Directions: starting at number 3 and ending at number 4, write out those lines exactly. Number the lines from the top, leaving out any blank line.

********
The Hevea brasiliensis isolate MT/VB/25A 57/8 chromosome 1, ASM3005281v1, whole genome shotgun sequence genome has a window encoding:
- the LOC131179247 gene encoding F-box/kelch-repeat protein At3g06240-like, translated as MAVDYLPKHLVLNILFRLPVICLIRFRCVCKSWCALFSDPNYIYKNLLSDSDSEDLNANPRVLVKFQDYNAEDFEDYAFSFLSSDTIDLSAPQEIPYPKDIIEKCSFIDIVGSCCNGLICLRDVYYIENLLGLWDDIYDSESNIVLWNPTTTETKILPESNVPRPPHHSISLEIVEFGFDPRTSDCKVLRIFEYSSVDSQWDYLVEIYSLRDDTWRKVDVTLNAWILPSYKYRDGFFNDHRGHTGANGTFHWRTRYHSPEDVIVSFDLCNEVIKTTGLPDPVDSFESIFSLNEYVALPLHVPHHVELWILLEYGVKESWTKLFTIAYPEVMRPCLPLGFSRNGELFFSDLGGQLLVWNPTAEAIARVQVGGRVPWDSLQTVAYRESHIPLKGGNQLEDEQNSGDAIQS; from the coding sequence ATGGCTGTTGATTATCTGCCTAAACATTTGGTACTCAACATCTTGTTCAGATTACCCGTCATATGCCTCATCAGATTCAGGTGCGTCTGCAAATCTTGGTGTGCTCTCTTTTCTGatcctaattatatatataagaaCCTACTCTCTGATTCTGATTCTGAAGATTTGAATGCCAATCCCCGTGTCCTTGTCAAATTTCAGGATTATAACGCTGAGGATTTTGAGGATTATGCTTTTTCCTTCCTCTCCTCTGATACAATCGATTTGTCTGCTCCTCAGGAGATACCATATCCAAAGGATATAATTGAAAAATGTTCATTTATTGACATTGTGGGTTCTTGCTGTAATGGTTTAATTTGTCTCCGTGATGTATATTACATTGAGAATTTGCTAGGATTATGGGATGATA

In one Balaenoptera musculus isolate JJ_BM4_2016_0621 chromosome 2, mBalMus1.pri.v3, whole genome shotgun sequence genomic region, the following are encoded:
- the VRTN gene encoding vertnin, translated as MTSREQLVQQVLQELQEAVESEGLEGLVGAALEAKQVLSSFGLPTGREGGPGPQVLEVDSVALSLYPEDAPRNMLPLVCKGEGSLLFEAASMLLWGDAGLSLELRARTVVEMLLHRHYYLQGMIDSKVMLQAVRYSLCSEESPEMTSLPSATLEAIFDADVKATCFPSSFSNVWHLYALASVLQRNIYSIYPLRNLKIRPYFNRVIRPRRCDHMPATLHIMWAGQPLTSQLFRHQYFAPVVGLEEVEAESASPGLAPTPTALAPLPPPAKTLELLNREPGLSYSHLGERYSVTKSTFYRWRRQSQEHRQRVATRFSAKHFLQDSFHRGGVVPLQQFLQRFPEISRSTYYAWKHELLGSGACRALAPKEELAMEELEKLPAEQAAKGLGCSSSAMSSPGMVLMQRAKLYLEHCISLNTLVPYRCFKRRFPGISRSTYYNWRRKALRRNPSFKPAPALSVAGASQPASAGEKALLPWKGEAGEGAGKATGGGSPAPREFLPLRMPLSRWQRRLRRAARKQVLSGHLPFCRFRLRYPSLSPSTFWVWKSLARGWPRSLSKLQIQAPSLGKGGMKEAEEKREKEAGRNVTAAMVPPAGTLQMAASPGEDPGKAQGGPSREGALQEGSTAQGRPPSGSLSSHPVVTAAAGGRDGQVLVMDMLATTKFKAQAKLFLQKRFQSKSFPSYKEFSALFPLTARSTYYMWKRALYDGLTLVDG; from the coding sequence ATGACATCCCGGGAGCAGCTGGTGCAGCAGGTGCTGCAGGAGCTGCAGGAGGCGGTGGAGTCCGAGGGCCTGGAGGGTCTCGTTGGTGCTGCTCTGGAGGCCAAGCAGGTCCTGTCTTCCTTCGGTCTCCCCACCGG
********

In one Balaenoptera musculus isolate JJ_BM4_2016_0621 chromosome 2, mBalMus1.pri.v3, whole genome shotgun sequence genomic region, the following are encoded:
- the VRTN gene encoding vertnin, translated as MTSREQLVQQVLQELQEAVESEGLEGLVGAALEAKQVLSSFGLPTGREGGPGPQVLEVDSVALSLYPEDAPRNMLPLVCKGEGSLLFEAASMLLWGDAGLSLELRARTVVEMLLHRHYYLQGMIDSKVMLQAVRYSLCSEESPEMTSLPSATLEAIFDADVKATCFPSSFSNVWHLYALASVLQRNIYSIYPLRNLKIRPYFNRVIRPRRCDHMPATLHIMWAGQPLTSQLFRHQYFAPVVGLEEVEAESASPGLAPTPTALAPLPPPAKTLELLNREPGLSYSHLGERYSVTKSTFYRWRRQSQEHRQRVATRFSAKHFLQDSFHRGGVVPLQQFLQRFPEISRSTYYAWKHELLGSGACRALAPKEELAMEELEKLPAEQAAKGLGCSSSAMSSPGMVLMQRAKLYLEHCISLNTLVPYRCFKRRFPGISRSTYYNWRRKALRRNPSFKPAPALSVAGASQPASAGEKALLPWKGEAGEGAGKATGGGSPAPREFLPLRMPLSRWQRRLRRAARKQVLSGHLPFCRFRLRYPSLSPSTFWVWKSLARGWPRSLSKLQIQAPSLGKGGMKEAEEKREKEAGRNVTAAMVPPAGTLQMAASPGEDPGKAQGGPSREGALQEGSTAQGRPPSGSLSSHPVVTAAAGGRDGQVLVMDMLATTKFKAQAKLFLQKRFQSKSFPSYKEFSALFPLTARSTYYMWKRALYDGLTLVDG; from the coding sequence ATGACATCCCGGGAGCAGCTGGTGCAGCAGGTGCTGCAGGAGCTGCAGGAGGCGGTGGAGTCCGAGGGCCTGGAGGGTCTCGTTGGTGCTGCTCTGGAGGCCAAGCAGGTCCTGTCTTCCTTCGGTCTCCCCACCGG